Review: Star Wars: Dark Forces Remaster

Heeeenh... haaaaanh... sorry, I was vaping. How's this classic Star Wars FPS, then? Full review!

It’s always interesting when a game like Star Wars: Dark Forces finds itself on the “remaster” docket. Not because people weren’t clamouring for it; the game is a beloved tie-in to a ubiquitous sci-fi juggernaut with fans in every corner of the world. What fascinates me about it is Dark Forces’ nature. See, despite being an old-school post-Doom shooter set in the world of George Lucas’ magnum opus, it’s extremely unconventional, a real far cry from the kind of stuff that generally sees the Nightdive Studios treatment. Even something as obscure as Chasm: The Rift is more accessible, more immediate in its presentation, more “Ah, yes. I understand this language.”

So what’s up with Dark Forces? Well, chiefly, it’s… look, this isn’t easy for me to write, because I think this is a tremendous remaster. But it’s… nngh… not really all that great. I’m sorry! That doesn’t mean you shouldn’t check it out! But boomer shooter fans picking this up on the strength of that Nightdive rep may find themselves going “Eh, mate? Eh?”

I don’t want you to end up disappointed, you know? I don’t want you to rush into this one expecting Doom or Quake with Stormtroopers and ending up with what’s quite an esoteric and often rather repetitive shooter, replete with oddities that mark it out as rather far from its contemporaries. Chiefly, the mission-based structure – complete with briefing – that sends you out into each stage to achieve a particular set of tasks, then has you head to the point of exit and manually call your ship from the menu. Strange, right? To be fair, this is a feature you can switch off in the menus, but isn’t it odd that it was in there in the first place? In a game so clearly aping the immediacy of Doom in many ways, it’s so bizarre that they ever had it in there. And it’s not the only thing that sets it apart; levels are often enormous, shockingly complex and rather samey in their layouts and visuals.

There’s plenty to shoot, tons of secrets and the level design is overall rather interesting, but even the first stage is huge and it’s easy to lose the thread of where you’re supposed to be going. None of this makes the game bad – it isn’t! At all! - but it does make it a harder sell than you might expect. Don’t expect Nightdive to have skimped on the effort, though. Would they ever? Certainly not for Star Wars. Every asset has been redrawn at a higher resolution, including cutscenes – though, naturally, this can be switched on and off. And those cutscenes are worth watching, because this is a thoroughly story-heavy little game, far more than most shooters of its time. It all leads to a nice little bit of verisimilitude, the locales you visit being part of the ongoing narrative and designed to have a real sense of place. Sometimes an overwhelming place, yes, but it works, nonetheless.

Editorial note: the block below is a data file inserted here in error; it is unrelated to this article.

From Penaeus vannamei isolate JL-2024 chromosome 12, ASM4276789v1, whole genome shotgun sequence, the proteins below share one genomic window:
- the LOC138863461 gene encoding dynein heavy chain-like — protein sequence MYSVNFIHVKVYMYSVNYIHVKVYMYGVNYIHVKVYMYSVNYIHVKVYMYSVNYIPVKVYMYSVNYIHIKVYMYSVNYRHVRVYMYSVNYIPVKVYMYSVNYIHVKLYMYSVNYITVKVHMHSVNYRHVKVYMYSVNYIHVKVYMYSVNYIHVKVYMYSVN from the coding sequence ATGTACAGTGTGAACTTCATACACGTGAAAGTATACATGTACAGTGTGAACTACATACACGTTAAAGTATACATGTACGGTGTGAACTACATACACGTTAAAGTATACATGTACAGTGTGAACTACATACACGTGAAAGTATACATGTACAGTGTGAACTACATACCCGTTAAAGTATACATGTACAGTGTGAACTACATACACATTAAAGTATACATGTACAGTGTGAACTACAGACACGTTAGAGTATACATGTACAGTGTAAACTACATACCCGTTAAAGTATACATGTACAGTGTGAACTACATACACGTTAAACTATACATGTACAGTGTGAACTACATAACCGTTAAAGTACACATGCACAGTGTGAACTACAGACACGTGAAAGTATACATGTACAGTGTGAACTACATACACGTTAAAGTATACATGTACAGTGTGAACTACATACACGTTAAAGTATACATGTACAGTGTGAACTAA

Other extras include a fantastic restored level that was originally cut from the game, as well as a clutch of high resolution concept art and behind-the-scenes material in the Vault. You can switch between MIDI and OPL3 to get the soundtrack you remember, and the gamepad support is spot-on. Interestingly, no Quicksave feature has been added, meaning each mission has to be done-in-one as per the original game, but to be frank it’s not particularly difficult on its default level of challenge so you’ll learn the ropes quick enough. There’s plenty of health and ammo to pick up if you dig around a bit.

This is another banging remaster from Nightdive, but it’s not the easiest recommendation as an FPS. I can’t state unreservedly that you should pick it up as a boomer shooter aficionado or even a casual player, but if you’re after something a bit more cerebral and story-based than the likes of Quake, or simply remember having a grand old time with this on DOS back in the day, by all means give it a crack. Me, though, I’m somewhat sceptical that it’ll connect with modern gamers. Perhaps you find my lack of faith disturbing. Ha! Get it? Star Wars reference.